Probability1: Federal Reserve initiates a 25 basis point hike in interest rates and concurrently keeps the language accommodative as far as the future interest rate trajectory is concerned. The central bank indicates that there will be a long pause before the subsequent interest rate move. The normalisation of the rate curve will be gradual and dependent of the developments on the macroeconomic side. In such an event, investors will be relieved of the fact that markets will stop bothering about Fed rhetoric for quite some time and shift focus towards some positives emerging from economies like India. As a result, the tone will remain buoyant for most of the emerging markets.
Probability2: Fed hikes interest rates and conveys that further hike is in the offing considering that US economy remain resilient. Such hawkish stance can create havoc in the markets, as the prospect of swift moves on the rates can send shivers down the spine of the market participants. As a result, a bolstering greenback will weigh on various assets classes, including emerging markets, currencies, equities and commodities.
Probability3: Fed procrastinates the decision to hike interest rates. This can aggravate the bearish sentiment, as it will prolong the guessing game on whether Fed will hike the rates in December. The September meeting will fail to settle the dust and markets will be a victim of uncertainty. In addition, a delay in rate hike will convey a message that Fed is not convinced about the recovery in US economic growth and is more concerned about the turmoil in the global markets. This can shivers down the spine of the investors and keep the broader markets on the edge.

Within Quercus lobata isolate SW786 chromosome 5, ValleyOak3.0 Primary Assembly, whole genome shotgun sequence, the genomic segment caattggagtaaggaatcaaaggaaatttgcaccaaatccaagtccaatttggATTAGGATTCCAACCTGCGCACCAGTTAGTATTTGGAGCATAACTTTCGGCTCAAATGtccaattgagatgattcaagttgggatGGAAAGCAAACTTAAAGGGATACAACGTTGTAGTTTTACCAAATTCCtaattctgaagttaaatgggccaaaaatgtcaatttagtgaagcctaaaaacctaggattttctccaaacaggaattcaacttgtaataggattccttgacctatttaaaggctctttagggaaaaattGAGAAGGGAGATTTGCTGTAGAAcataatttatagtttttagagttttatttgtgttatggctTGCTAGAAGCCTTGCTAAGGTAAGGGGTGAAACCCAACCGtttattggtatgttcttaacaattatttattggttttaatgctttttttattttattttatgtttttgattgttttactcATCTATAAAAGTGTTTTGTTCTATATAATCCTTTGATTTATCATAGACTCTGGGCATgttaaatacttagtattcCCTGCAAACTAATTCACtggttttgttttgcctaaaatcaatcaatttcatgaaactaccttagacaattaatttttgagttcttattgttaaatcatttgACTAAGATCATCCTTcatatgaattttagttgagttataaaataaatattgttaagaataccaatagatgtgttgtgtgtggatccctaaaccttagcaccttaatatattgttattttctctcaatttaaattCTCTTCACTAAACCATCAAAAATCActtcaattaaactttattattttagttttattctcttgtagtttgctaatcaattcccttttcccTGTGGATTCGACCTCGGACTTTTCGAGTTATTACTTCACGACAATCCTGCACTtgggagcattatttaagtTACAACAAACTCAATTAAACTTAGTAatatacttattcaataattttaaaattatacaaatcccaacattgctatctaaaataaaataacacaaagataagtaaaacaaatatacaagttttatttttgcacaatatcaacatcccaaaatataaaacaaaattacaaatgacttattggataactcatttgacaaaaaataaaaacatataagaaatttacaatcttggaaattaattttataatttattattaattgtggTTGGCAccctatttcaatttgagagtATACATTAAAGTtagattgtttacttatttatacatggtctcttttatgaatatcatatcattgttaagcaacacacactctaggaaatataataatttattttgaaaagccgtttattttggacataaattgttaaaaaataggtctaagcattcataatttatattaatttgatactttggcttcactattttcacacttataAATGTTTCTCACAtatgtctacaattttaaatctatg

We sense that probability 1 is more likely considering the fact that strong Q2 GDP number has proved that US economy remains relatively resilient to the global turmoil. In this respect, US economy grew at 3.7% in the second quarter, much higher than the initial reading of 2.3%. The growth was primarily contributed by the spurt in consumer spending, which grew at a 3.1% rate during the second quarter, well ahead of the 1.8% reading in Q1. As far as monetary policy is concerned, Fed is traditionally focused on the US domestic picture rather than overseas implications. The fact that consumer spending contributes 70% of the world’s largest economy justifies our stance.
Probability 2 seems unlikely as Fed will like to assess the impact of the first rate hike on its economy. It will be very crucial for the central bank to gauge whether the economy and the markets learn to live with idea of rising interest rates. Although the macroeconomic numbers have proved that US economy has been able to withstand the repercussions of slowdown in China, Japan and Europe, it will be naïve to bank on the decoupling theory. Probability 3 seems to be suicidal, as history is of credence that kicking the can down the road does not serve the purpose.
The author is Senior Analyst at IIFL